0.3 | 0.3580039000 | 0.3951442714 | 0.3951048487 | 0.00003942275 |

0.4 | 0.5167880007 | 0.5682377001 | 0.5678121663 | 0.00042553377 |

0.5 | 0.6934386 | 0.7588607194 | 0.7580143934 | 0.00084632599 |

*Case II:*Let us examine the case $\alpha =\frac{1}{2}$, the approximate solution obtained in Eq. (40) given by the Taylor expansion of $y(t)$ at $t=0$ has reproduced as

*Case III:*Here, taking $\alpha =\frac{3}{4}$ in Eq. (40), the approximate solution has been replicated by

**Numerical results of the Riccati equation in problem 1 for**
$\mathit{\alpha}\mathbf{=}\mathbf{1}\mathbf{,}\frac{\mathbf{1}}{\mathbf{2}}\mathbf{,}\frac{\mathbf{3}}{\mathbf{4}}$

t | $\mathit{\alpha}\mathbf{=}\frac{\mathbf{1}}{\mathbf{2}}$ GEM | $\mathit{\alpha}\mathbf{=}\frac{\mathbf{1}}{\mathbf{2}}$ LAPM | $\mathit{\alpha}\mathbf{=}\frac{\mathbf{3}}{\mathbf{4}}$ GEM | $\mathit{\alpha}\mathbf{=}\frac{\mathbf{3}}{\mathbf{4}}$ LAPM | α = 1 LAPM |
---|---|---|---|---|---|

0.1 | 0.3568251903 | 0.3568031433 | 0.1934884034 | 0.1934012434 | 0.1102952044 |

0.2 | 0.9228652311 | 0.9228654512 | 0.4546091238 | 0.4546025138 | 0.2419783394 |

0.3 | 1.6341391963 | 1.6341391234 | 0.7840321022 | 0.7840324522 | 0.3951442714 |

0.4 | 2.2044414876 | 2.2044414576 | 1.1619801122 | 1.1619856232 | 0.5682377001 |

0.5 | 2.4004512311 | 2.4004476111 | 1.5438814841 | 1.5438814521 | 0.7588607194 |

0.6 | 2.0414276521 | 2.0414345521 | 1.8736212813 | 1.873658343 | 0.8840411201 |

0.7 | 2.4142176521 | 2.414888821 | 2.1129313512 | 2.112943562 | 1.0827124311 |

0.8 | 2.4142456641 | 2.4142478941 | 2.2602500123 | 2.260134223 | 1.2820124311 |

0.9 | 2.4142456047 | 2.4142455667 | 2.339920199 | 2.339134229 | 1.4740612089 |

1 | 2.4142410607 | 2.4142312137 | 2.3795146712 | 2.37935612 | 1. 6515902374 |

*Test problem 2.*Consider the nonlinear Riccati differential equation

The plan is to study the mathematical performance of the solution of LAPM as the order of the fractional derivative changes. To consider the behavior of a solution of different values of *α*, we will take advantage of the explicit formula Eq. (69) available for $0<\alpha \le 1$ and consider the following three special cases.

*Case I:*Setting $\alpha =1$ in Eq. (69), we reproduce the approximate solution obtained in Eq. (69) given by the Taylor expansion of $y(t)$ at $t=0$ of the LAPM solution as follows:

**Comparison results of the Riccati equation in problem 2 for**
$\mathit{\alpha}\mathbf{=}\mathbf{1}$

t | LAPM α = 1 | Exact solution | Absolute error |
---|---|---|---|

y(t) | y(t) | ||

1.0 | 0.7615941560 | 0.7615941560 | 0.01235728510 × 10 |

2.0 | 0.9640275801 | 0.9640275801 | 0.00524212251 × 10 |

3.0 | 0.9950547537 | 0.9950547537 | 0.00816114713 × 10 |

4.0 | 0.9993292997 | 0.9993292997 | 1.15746178216 × 10 |

5.0 | 0.9999092043 | 0.9999092043 | 6.17826138530 × 10 |

6.0 | 0.9999877117 | 0.9999877117 | 4.55279023510 × 10 |

7.0 | 0.9999983377 | 0.9999983369 | 7.57246128510 × 10 |

8.0 | 0.9999997813 | 0.9999997749 | 6.33977368904 × 10 |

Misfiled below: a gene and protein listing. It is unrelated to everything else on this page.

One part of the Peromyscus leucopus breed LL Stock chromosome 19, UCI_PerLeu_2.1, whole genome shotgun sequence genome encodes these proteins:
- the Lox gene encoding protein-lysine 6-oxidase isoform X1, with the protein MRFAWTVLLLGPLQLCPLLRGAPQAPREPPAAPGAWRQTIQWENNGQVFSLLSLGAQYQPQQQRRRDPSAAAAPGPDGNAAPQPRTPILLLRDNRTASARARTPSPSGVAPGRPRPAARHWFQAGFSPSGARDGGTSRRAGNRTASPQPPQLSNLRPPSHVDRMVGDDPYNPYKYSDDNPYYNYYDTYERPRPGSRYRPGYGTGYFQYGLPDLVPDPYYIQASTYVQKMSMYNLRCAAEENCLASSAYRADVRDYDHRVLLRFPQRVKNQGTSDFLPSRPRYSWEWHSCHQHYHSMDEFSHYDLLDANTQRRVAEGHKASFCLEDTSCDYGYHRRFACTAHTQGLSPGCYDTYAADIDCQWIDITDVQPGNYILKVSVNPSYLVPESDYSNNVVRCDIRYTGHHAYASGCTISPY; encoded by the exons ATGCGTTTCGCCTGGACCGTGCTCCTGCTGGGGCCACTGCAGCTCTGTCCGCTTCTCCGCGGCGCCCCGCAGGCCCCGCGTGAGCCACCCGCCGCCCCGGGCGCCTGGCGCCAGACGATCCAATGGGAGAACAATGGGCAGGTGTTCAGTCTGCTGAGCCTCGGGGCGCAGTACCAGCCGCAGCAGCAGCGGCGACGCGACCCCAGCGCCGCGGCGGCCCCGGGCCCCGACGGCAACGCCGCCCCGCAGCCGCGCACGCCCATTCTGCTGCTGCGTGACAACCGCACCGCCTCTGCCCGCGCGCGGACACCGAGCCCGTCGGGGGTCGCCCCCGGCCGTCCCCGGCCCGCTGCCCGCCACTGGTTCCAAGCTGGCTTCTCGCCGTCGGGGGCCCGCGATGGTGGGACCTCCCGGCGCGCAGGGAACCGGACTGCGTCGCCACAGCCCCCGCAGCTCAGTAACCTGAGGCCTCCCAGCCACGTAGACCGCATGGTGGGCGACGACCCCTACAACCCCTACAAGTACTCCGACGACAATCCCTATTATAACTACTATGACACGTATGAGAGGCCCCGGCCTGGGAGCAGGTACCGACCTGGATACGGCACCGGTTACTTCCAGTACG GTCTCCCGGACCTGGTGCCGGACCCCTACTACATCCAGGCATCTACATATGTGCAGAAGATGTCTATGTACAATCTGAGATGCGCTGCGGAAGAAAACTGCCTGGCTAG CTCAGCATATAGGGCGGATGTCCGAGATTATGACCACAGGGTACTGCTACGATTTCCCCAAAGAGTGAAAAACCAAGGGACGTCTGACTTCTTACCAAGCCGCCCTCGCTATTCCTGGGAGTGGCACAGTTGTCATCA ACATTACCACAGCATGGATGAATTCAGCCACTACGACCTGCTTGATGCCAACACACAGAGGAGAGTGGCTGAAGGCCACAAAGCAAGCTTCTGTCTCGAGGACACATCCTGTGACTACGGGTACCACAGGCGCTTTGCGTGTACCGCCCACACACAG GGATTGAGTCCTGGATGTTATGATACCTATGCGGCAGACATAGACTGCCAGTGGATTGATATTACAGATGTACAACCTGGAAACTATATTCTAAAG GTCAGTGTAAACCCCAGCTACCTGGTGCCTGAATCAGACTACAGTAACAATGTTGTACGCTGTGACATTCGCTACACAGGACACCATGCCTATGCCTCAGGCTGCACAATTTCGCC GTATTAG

9.0 | 1.0000000063 | 0.9999999695 | 3.67962922016 × 10 |

10.0 | 1.0000001574 | 0.9999999958 | 1.61485463823 × 10 |

15.0 | 1.000000000 | 1.0000000000 | 0.00002076502676 |

20.0 | 1.0000000000 | 1.0000000000 | 0.00030117782151 |

25.0 | 1.0000000000 | 1.0000000000 | 0.00161702848408 |

30.0 | 1.0000000000 | 1.0000000000 | 0.00510751644687 |

*Case II:*Here we examine the case $\alpha =\frac{1}{2}$ in Eq. (69), we replicate the approximate solution obtained in Eq. (69) given by

*Case III:*In this case we examine the LAPM when $\alpha =\frac{3}{4}$ in Eq. (69)

**Numerical results of the Riccati equation of problem 2 for**
$\mathit{\alpha}\mathbf{=}\mathbf{1}\mathbf{,}\frac{\mathbf{1}}{\mathbf{2}}\mathbf{,}\frac{\mathbf{3}}{\mathbf{4}}$

t | $\mathit{\alpha}\mathbf{=}\frac{\mathbf{1}}{\mathbf{2}}$ GEM | $\mathit{\alpha}\mathbf{=}\frac{\mathbf{1}}{\mathbf{2}}$ LAPM | $\mathit{\alpha}\mathbf{=}\frac{\mathbf{3}}{\mathbf{4}}$ GEM | $\mathit{\alpha}\mathbf{=}\frac{\mathbf{3}}{\mathbf{4}}$ LAPM | α = 1 LAPM |
---|---|---|---|---|---|

1 | 1.1283791670 | 0.69873925716 | 1.08806525252 | 0.73683666979 | 0.7615941560 |

2 | 0.8200613571 | 0.78565566383 | 0.88785292084 | 0.87018299629 | 0.9640275801 |

3 | 1.1896048240 | 0.82585713776 | 1.11809163866 | 0.91495001137 | 0.9950547537 |

4 | 0.7211473382 | 0.85006608584 | 0.84593506046 | 0.93590393958 | 0.9993292997 |

5 | 1.2627089888 | 0.86673312218 | 1.15537415211 | 0.94734255879 | 0.9999092043 |

6 | 0.5919620577 | 0.87923035124 | 0.79099259853 | 0.95361548723 | 0.9999877117 |

7 | 1.3249356376 | 0.88919590450 | 1.19828883587 | 0.95638359853 | 0.9999983377 |

8 | 0.4724965813 | 0.89752861875 | 0.72400539873 | 0.95643868318 | 0.9999997813 |

9 | 1.3489616923 | 0.90476369883 | 1.24172445342 | 0.95425989627 | 1.0000000063 |

10 | 0.4240319436 | 0.91123881947 | 0.65212406998 | 0.95020154024 | 1.0000001574 |

## 5 Conclusions

Most of the real physical problems can be best modeled with fractional differential equations. Besides modeling, the solution techniques and their reliabilities are most important to catch critical points at which a sudden divergence or bifurcation starts. Therefore, high accuracy solutions are always needed. Here, we have implemented the Adomian decomposition method coupled with the Laplace transformation and the Padé approximation on the Ricatti differential equation with fractional order. From the test problems considered here, it can be easily seen that LAPM obtains results as accurate as possible. Thus, it can be concluded that the LAPM methodology is very dominant and efficient in finding approximate solutions, and comparison has been made with GEM. This paper can be used as a standard paradigm for other applications. The results of LAPM have been compared with exact solutions and ref. [16] for $\alpha =1$.

## Declarations

### Acknowledgements

The authors would like to express their sincere gratitude to the referees for their careful assessment and suggestions regarding the initial version of the manuscript. The author Najeeb Alam Khan is highly thankful and grateful to the Dean of Faculty of Sciences, University of Karachi, Karachi-75270, Pakistan for facilitating this research work.

## Authors’ Affiliations